microscope image of cancer cells
student experience


Could artificial intelligence in a “smart tampon” detect cervical cancer?

Why it matters: A group project in a unique full-time MBA course may hold promise for cancer detection and health care equity, if someone is willing to invest.

Editor’s note: January is Cervical Cancer Awareness Month. We are re-sharing this story, initially published in September 2022, to underscore the potential for artificial intelligence to save lives while closing the gaps in equitable health care.

Four students might have just come up with an idea that could save thousands of lives a year in the U.S. while cutting down on health care costs and inequities.

The Johns Hopkins Carey Business School alumni —Charlie Acosta, Hayley Hoaglund, Tomas Delia, and Madeleine Howard—developed the “smart tampon” innovation in their artificial intelligence course lab as part of their full-time MBA program. It combines what they learned about economic forces, business applications, and mathematical and computational foundations to come up with the AI application.

“COVID-19 has forced the field of health care to be more innovative than it has ever been,” said Hoaglund. “The US has the highest spending on health care in the world, so if we can re-think how we deliver essential services, there is a tremendous opportunity for cost savings and to increase access to care.”

How it could work

Cervical cancer is typically detected through a Pap smear, which is a test that scrapes the surface of the cervix to collect cells for examination and detection of unusual growth. Medical experts advise that the average woman between ages 21 and 65 have this test every three years. But between work and wages lost for the appointment, the potential costs of the visit, and the discomfort and anxiety it can cause, many women forego the screening, allowing a disease that’s highly treatable in early stages to advance before detection.

As conceived by the Carey group, the “smart tampon” would be inserted as a normal tampon would, though not during menstruation and only for the time it takes to gather data. At its top, a highly sensitive camera would take images of the cervix and feed them into AI-integrated software for analysis. This would be connected to an app, to which the provider and the patient would have access. A simple red light would tell the provider there could be an irregularity, and would prompt the user to seek medical care. A green light would indicate normal cervical health.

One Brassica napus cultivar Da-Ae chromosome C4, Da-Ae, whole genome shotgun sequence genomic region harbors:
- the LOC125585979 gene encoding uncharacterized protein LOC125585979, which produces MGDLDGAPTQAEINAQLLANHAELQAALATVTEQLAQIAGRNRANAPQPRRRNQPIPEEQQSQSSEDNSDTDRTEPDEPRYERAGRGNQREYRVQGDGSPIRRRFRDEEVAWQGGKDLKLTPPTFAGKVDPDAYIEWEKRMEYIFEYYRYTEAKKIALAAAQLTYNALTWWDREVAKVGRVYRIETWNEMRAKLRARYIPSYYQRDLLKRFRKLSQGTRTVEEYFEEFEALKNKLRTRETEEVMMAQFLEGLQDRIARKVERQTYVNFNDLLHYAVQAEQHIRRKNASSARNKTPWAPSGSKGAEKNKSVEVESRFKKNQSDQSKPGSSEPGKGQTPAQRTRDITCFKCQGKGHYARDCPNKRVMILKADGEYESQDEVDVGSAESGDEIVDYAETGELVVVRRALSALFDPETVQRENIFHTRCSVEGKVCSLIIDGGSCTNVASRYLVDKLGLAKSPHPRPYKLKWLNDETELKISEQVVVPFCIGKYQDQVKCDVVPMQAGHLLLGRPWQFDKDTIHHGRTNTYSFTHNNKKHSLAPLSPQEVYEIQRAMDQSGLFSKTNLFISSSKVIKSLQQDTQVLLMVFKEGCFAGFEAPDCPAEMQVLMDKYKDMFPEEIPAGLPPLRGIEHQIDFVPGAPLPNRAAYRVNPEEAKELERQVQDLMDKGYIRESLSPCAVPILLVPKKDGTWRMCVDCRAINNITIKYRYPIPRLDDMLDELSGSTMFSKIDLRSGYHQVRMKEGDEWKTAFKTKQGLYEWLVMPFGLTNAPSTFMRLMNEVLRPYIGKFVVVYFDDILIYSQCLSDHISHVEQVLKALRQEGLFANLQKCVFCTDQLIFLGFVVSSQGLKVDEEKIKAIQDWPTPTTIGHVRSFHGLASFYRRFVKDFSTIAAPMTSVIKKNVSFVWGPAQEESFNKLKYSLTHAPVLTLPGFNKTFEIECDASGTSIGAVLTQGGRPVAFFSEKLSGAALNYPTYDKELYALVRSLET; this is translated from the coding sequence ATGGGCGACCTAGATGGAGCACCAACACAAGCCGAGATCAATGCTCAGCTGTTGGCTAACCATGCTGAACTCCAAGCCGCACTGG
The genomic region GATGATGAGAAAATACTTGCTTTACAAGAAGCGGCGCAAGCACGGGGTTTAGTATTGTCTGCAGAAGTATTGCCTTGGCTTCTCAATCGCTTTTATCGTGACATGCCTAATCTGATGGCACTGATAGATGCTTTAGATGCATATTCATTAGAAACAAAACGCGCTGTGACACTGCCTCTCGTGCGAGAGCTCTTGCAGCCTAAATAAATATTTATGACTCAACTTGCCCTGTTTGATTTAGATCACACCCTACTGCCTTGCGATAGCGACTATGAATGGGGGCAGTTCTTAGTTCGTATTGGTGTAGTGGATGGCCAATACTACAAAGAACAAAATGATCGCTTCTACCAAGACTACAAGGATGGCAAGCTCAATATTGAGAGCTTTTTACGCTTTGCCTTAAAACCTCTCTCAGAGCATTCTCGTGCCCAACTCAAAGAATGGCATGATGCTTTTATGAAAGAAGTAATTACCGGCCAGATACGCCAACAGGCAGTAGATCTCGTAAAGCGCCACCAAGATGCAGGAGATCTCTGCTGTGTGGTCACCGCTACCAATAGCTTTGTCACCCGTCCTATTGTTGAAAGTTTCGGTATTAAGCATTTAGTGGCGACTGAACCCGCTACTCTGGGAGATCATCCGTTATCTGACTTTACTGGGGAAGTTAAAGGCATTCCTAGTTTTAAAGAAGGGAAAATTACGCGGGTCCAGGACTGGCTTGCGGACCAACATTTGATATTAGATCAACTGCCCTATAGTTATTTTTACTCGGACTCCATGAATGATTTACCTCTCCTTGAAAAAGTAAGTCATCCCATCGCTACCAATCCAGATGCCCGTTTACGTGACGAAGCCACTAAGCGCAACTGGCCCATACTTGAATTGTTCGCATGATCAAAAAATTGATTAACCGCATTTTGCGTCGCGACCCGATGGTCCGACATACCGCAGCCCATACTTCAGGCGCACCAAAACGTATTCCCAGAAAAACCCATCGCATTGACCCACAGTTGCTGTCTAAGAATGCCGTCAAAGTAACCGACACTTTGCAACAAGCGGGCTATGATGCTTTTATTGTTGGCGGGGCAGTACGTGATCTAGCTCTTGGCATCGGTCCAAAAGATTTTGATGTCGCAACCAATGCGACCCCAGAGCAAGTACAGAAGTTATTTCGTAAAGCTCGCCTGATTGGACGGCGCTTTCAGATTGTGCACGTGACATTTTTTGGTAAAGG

If the invention attracts investors who want to help it get to market, the student researchers believe it could be prescribed by a provider once every three years, and be covered by insurance.

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Why AI?

The smart tampon project was one of 16 projects Carey students in the full-time MBA program created as part of their required AI course. In addition to deep concepts of AI, the Carey course introduces students to reinforcement learning, a type of artificial intelligence that, rather than learning from data, self-teaches by exploring and acting on what it learns. Beyond the business element of AI, the course also addresses AI’s limitations, and how it can contribute to better inclusivity, equity, and fairness in society.

“To the best of my knowledge, Carey is likely the first business school in the United States to require every full-time MBA student to take an AI course,” said Carey Professor Tinglong Dai, PhD, an expert in AI who designed and teaches the course. “This is a game-changing move that will have far-reaching implications not only for Carey and Johns Hopkins, but also for the future of business education.”

Dai said “deep learning” has taken center stage the AI field in the last decade, helping to expand the landscape of its impact.

“The future of business lies in the synthesis of human and non-human intelligence,” he said. “A future-proof business leader must be acutely aware of the inner workings of AI and its limitations. Our students will be uniquely prepared to be those leaders.”

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